If gratuitous and inappropriate photographs of male genitals are your thing, I highly recommend the Andy Warhol Museum, only two blocks from the ballpark, and only one block from Pittsburgh’s HiTops sports bar.




The Millennium Hotel Cincinnati looked like a Cubs convention this afternoon, which is to be expected when you consider the entire slate of games at Wrigley Field is sold out, nearby Indiana has no major league baseball team and WGN’s nationwide airing of Cub games turned every bumpkin in the Midwest into a Cub fan in the 1980s.


Erin was loudly cheering on her beloved Cubbies, which sparked a rivalry with those around us. But even Derrek Lee’s home run couldn’t provide as much satisfaction as a loaded Skyline Chili dog, a fast-food staple in southwestern Ohio. Kerry Wood gave up a home run in each of the first three innings and then claimed to have “stiffness in his right shoulder” —which we all know is code for “totally sucking ass”—and took the loss in his early departure.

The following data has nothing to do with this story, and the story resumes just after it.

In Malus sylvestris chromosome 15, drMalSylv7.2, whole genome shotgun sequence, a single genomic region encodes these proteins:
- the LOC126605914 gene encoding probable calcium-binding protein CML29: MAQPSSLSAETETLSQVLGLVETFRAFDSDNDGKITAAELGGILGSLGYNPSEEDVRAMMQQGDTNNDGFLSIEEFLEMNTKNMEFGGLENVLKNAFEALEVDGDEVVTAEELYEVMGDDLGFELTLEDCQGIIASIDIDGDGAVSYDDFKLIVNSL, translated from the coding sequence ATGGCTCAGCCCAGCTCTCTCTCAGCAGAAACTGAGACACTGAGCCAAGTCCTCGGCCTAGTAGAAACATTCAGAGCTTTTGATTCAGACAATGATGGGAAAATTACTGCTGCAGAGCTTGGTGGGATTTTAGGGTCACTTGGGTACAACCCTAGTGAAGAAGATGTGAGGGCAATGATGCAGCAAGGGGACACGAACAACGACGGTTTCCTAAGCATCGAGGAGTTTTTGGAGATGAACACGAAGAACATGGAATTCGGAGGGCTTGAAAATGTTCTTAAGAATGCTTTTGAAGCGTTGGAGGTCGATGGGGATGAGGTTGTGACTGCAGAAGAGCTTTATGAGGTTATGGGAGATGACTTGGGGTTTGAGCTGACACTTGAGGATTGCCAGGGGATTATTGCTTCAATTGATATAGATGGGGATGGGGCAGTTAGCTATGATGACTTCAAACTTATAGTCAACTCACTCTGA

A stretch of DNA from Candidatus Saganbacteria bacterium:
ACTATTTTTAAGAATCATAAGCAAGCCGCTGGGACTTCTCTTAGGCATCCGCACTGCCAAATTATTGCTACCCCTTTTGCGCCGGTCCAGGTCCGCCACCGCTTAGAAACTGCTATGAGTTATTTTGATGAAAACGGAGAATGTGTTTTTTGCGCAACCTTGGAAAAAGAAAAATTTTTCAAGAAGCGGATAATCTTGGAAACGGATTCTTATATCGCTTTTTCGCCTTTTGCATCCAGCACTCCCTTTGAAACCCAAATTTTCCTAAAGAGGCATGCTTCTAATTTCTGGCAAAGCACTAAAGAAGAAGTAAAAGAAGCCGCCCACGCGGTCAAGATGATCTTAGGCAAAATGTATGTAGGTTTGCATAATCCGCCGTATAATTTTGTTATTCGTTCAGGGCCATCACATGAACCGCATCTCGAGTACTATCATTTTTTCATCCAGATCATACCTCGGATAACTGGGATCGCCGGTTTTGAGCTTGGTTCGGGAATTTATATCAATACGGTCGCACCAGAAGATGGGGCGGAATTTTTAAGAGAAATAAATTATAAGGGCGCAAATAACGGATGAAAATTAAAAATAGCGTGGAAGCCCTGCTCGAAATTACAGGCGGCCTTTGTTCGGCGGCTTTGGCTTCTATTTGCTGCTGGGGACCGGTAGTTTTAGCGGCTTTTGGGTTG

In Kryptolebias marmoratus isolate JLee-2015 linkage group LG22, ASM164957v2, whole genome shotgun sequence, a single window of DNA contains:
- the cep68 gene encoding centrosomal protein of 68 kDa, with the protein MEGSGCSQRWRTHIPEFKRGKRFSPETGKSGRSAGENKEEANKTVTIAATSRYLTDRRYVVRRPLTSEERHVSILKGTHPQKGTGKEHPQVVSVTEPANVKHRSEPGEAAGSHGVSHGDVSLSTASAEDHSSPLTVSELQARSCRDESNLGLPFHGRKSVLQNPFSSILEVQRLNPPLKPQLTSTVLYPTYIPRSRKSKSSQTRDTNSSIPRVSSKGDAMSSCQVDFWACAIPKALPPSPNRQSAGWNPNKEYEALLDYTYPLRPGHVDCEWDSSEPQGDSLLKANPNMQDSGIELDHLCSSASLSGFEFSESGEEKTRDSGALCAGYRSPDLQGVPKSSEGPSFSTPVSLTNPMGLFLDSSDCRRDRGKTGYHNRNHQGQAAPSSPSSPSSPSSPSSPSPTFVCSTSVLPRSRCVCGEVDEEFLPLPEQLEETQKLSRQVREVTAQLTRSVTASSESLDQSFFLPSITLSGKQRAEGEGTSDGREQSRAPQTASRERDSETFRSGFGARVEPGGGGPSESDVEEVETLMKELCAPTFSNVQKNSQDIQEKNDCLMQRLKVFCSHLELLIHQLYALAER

There were an unusual number of couples begging for change around the stadium after the game. What kind James Bond-esque charm do you have to possess to be homeless and yet still be scoring chicks?  “Oh honey, I don’t care that you’re not rich. You just look so hot shielding us from the rain with that piece of cardboard.”




This season is the last for Busch Stadium, and we could see the forthcoming edition (conspicuously named “Busch Stadium”) being constructed almost right on top of the current version. Today’s game maintained Busch’s reputation as a veritable convection oven, and the 40,000 in attendance longed for the day when an actual breeze might be felt in a St. Louis baseball park. Despite its relative youth (39), this old dog needs to be put down. A Cardinals promotion—$5 upper deck seats for weekday afternoon games—brought 10,000 kids out to the park today, 9,998 of whom were unaware that a baseball game was taking place nearby.